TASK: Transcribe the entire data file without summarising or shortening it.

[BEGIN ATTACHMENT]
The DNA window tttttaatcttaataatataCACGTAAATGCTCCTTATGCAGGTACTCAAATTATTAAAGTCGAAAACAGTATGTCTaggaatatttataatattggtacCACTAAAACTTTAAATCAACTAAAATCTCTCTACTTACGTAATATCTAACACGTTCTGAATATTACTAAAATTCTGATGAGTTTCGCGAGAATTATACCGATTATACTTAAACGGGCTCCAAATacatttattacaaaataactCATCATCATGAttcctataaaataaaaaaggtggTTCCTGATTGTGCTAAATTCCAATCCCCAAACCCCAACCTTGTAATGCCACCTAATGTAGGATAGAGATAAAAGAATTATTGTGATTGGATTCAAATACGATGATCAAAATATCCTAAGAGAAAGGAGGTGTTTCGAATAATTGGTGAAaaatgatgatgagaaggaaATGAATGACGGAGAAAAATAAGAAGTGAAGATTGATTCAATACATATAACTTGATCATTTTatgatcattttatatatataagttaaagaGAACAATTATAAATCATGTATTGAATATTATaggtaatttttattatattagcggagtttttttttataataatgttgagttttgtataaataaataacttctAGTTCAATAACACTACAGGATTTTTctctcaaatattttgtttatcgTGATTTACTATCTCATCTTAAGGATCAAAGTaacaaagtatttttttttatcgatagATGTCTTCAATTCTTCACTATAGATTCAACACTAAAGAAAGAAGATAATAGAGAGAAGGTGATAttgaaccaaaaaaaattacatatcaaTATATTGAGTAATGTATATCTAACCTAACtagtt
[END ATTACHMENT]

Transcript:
The DNA window tttttaatcttaataatataCACGTAAATGCTCCTTATGCAGGTACTCAAATTATTAAAGTCGAAAACAGTATGTCTaggaatatttataatattggtacCACTAAAACTTTAAATCAACTAAAATCTCTCTACTTACGTAATATCTAACACGTTCTGAATATTACTAAAATTCTGATGAGTTTCGCGAGAATTATACCGATTATACTTAAACGGGCTCCAAATacatttattacaaaataactCATCATCATGAttcctataaaataaaaaaggtggTTCCTGATTGTGCTAAATTCCAATCCCCAAACCCCAACCTTGTAATGCCACCTAATGTAGGATAGAGATAAAAGAATTATTGTGATTGGATTCAAATACGATGATCAAAATATCCTAAGAGAAAGGAGGTGTTTCGAATAATTGGTGAAaaatgatgatgagaaggaaATGAATGACGGAGAAAAATAAGAAGTGAAGATTGATTCAATACATATAACTTGATCATTTTatgatcattttatatatataagttaaagaGAACAATTATAAATCATGTATTGAATATTATaggtaatttttattatattagcggagtttttttttataataatgttgagttttgtataaataaataacttctAGTTCAATAACACTACAGGATTTTTctctcaaatattttgtttatcgTGATTTACTATCTCATCTTAAGGATCAAAGTaacaaagtatttttttttatcgatagATGTCTTCAATTCTTCACTATAGATTCAACACTAAAGAAAGAAGATAATAGAGAGAAGGTGATAttgaaccaaaaaaaattacatatcaaTATATTGAGTAATGTATATCTAACCTAACtagtt